The foregoing facts, duly proven in this case, constitute the crime of homicide provided for and penalized in article 404 of the Penal Code, inasmuch as it has been conclusively shown that the accused Candido Bacong, after the altercation with Dionisio Pepito on account of a dispute arising from a disagreement in the game of monte which was being played in his house, attacked the deceased with an instrument used for cutting stones and inflicted therewith a mortal wound in the left temple of his head. The commission of the crime is not attended by any qualifying circumstance determinative of a more serious classification and penalty, as well as by any mitigating or aggravating ones, so that the accused Candido Bacong has incurred the penalty provided for by law in its medium degree.

The violent death of a person ordinarily constitutes the crime of homicide, it not being possible to classify this crime as murder or parricide unless, in its commission, there were present, according to the evidence presented at the trial, some of the conditions or circumstances mentioned in articles 402 or 403 of the Penal Code, which give a classification of the crime distinct from the criminal act and impose a much more serious penalty than that imposed in ordinary homicide, which may reach to the last of the graduated penalties established by the Code.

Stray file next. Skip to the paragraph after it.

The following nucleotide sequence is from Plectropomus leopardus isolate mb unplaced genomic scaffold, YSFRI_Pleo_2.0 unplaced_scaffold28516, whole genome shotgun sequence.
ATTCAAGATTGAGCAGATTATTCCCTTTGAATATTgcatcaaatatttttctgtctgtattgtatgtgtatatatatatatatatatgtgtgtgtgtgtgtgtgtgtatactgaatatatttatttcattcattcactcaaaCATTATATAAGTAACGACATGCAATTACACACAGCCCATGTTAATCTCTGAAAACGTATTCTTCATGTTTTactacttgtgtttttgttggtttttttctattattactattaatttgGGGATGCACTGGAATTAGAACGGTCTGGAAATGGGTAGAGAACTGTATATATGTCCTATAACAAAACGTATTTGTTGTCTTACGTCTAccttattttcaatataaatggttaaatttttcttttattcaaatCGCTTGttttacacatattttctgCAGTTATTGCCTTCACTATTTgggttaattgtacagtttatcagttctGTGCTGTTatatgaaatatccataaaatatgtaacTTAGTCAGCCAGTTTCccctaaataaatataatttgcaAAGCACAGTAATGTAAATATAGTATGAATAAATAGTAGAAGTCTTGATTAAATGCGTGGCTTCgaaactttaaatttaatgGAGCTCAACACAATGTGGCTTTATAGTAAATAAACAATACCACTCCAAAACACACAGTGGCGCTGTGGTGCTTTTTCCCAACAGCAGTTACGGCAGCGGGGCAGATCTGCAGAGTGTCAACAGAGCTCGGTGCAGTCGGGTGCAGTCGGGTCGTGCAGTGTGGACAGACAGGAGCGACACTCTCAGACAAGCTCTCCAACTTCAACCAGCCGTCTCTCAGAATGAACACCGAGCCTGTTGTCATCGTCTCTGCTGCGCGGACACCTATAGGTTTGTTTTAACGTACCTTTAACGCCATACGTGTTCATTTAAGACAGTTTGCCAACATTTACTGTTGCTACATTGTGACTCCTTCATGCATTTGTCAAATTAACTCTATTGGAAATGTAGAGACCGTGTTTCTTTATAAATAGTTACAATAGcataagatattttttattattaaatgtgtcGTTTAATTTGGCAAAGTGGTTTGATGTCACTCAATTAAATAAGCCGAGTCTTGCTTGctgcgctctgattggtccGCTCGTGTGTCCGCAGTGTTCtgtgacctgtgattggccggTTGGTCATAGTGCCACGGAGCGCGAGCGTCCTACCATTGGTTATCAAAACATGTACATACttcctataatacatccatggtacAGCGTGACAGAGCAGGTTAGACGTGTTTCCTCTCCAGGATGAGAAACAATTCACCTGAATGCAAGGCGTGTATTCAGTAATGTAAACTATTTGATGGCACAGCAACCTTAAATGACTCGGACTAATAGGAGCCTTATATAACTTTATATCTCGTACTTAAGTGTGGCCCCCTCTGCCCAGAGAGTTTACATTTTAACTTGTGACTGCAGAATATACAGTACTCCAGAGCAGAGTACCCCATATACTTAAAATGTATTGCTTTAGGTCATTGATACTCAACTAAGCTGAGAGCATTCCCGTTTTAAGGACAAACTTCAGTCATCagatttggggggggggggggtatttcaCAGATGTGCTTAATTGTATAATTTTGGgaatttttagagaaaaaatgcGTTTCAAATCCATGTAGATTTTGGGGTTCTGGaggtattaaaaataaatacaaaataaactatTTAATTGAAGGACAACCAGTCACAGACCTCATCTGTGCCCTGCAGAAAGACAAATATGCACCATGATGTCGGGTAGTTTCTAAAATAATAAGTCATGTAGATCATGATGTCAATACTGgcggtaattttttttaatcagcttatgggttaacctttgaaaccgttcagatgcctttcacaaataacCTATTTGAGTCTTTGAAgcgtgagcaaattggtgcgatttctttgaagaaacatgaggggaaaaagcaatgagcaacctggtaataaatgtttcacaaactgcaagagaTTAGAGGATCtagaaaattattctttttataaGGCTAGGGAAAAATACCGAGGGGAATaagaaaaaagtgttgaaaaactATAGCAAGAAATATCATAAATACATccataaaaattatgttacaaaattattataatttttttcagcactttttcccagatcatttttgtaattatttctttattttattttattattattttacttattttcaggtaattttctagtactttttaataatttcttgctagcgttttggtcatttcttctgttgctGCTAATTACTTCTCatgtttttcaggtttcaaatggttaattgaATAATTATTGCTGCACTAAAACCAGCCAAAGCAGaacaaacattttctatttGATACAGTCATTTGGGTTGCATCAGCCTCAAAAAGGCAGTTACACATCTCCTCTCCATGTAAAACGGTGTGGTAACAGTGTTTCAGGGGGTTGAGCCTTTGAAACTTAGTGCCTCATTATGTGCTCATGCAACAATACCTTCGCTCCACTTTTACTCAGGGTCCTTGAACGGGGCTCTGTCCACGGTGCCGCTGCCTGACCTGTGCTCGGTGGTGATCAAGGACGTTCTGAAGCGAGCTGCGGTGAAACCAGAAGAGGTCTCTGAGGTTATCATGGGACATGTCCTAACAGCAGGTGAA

The fact that Diego Capalac had cooperated, upon request of the author of the crime, in hiding and disposing of the body of the victim for the purpose of preventing the discovery of the crime and the corresponding punishment of 'its author, shows that Capalac is an accessory in its commission and that, as such, he has incurred, according to article 68 of the Code, the penalty two degrees lower than that mentioned by law for the consummated crime, there being no circumstance which will modify the responsibility of the accused Capalac as such an accessory.

For the foregoing reasons the judgment appealed from is hereby affirmed, provided however that Candido Bacong is condemned to the accessory penalties mentioned in article 59, and Diego Capalac to those mentioned in article 61 of the Code; that Bacong is further condemned to indemnify the widow and heirs of the deceased Dionisio Pepito in the sum of one thousand pesos ('Pi,000) ; that Diego Capalac, in case of the insolvency of the principal author of the crime, is to subsidiarily bear this obligation of paying said sum according to article 125 of the Code; and that both of them pay the costs of this instance share and share alike. So ordered.

Arellano, C.J., Araullo, Street, Malcolm, and Avanceña, JJ., concur.

Judgment modified.